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Michelle Huneven, Richard Russo once wrote, is "a writer of extraordinary and thrilling talent." That talent explodes with her third book, Blame, a spellbinding novel of guilt and love, family and shame, sobriety and the lack of it, and the moral ambiguities that ensnare us all.
The story: Patsy MacLemoore, a history professor in her late twenties with a brand-new Ph.D. from Berkeley and a wild streak, wakes up in jail--yet again--after another epic alcoholic blackout. "Okay, what'd I do?" she asks her lawyer and jailers. "I really don't remember." She adds, jokingly: "Did I kill someone?"
In fact, two Jehovah's Witnesses, a mother and daughter, are dead, run over in Patsy's driveway. Patsy, who was driving with a revoked license, will spend the rest of her life--in prison, getting sober, finding a new community (and a husband) in AA--trying to atone for this unpardonable act.
Then, decades later, another unimaginable piece of information turns up.
For the reader, it is an electrifying moment, a joyous, fall-off-the-couch-with-surprise moment. For Patsy, it is more complicated. Blame must be reapportioned, her life reassessed. What does it mean that her life has been based on wrong assumptions? What can she cleave to? What must be relinquished?
When Huneven's first novel, Round Rock, was published, Valerie Miner, in the Los Angeles Times Book Review, celebrated Huneven's "moral nerve, sharp wit and uncommon generosity." The same spirit electrifies Blame. The novel crackles with life--and, like life, can leave you breathless.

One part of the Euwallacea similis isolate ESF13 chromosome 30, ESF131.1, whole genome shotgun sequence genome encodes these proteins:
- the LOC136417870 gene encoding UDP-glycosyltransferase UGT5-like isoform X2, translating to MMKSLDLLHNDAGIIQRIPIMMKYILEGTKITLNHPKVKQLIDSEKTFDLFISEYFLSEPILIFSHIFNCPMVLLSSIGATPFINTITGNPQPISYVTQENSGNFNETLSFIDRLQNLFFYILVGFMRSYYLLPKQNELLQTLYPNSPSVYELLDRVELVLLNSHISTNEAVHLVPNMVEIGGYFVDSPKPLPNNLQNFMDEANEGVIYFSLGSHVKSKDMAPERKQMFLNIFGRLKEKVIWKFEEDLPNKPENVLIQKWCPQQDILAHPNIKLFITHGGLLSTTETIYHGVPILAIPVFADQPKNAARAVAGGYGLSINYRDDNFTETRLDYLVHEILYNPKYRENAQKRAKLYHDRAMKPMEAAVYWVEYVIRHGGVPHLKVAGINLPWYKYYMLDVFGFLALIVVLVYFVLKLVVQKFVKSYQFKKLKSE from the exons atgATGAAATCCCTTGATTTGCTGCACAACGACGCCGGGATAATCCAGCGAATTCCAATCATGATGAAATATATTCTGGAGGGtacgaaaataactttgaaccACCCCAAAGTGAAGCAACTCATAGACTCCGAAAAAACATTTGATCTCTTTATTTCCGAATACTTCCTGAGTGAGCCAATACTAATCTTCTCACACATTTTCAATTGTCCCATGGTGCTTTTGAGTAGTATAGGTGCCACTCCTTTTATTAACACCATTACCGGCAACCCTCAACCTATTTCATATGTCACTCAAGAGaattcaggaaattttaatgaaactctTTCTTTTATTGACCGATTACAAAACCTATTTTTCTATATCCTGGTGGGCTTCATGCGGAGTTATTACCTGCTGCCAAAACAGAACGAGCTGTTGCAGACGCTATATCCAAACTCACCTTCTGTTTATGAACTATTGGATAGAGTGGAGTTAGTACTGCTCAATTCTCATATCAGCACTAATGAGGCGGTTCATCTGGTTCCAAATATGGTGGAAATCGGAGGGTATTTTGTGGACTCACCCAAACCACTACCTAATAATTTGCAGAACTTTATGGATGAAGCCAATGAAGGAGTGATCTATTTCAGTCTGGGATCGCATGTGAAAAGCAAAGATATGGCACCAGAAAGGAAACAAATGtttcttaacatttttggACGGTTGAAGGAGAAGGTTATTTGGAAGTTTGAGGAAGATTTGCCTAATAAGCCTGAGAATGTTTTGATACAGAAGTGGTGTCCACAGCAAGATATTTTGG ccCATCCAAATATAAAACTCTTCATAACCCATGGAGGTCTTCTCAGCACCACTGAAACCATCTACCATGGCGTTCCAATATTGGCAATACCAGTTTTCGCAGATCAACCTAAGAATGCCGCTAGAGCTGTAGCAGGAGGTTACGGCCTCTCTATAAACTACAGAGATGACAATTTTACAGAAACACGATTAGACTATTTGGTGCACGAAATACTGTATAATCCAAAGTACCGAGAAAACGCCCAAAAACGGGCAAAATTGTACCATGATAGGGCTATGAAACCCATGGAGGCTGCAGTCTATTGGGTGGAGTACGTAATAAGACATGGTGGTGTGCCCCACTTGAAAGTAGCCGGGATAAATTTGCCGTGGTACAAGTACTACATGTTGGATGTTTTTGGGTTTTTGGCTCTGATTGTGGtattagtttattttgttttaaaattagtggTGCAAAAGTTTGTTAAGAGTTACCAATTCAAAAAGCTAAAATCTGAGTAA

Publishers Weekly Review
© Publishers Weekly
Bunch of nothing
Wow, what a waste of time this was, not to mention $10. It kept my interest for a while, but just kept dragging on and on. Glad it's over.
Finding a Focus
This started out as a promising read - a young alcoholic woman in a blackout runs over two women in her driveway. Her fate is sealed. She goes to jail,she joins AA, she meets an older AA advocate - well, there is so much baggage and way too many people. Her life seems to go no where. And, alas, for me the excitement of the book stopped, too. Perhaps if the story focused on fewer years and developed some of the other characters, it might have held more interest. As it is, it was like reading the diary of a person who stopped living once she sobered up.
A beautifully written story of our fragility, ignorance and ability to soar when we face our challenges with curiosity and compassion for ourselves and others.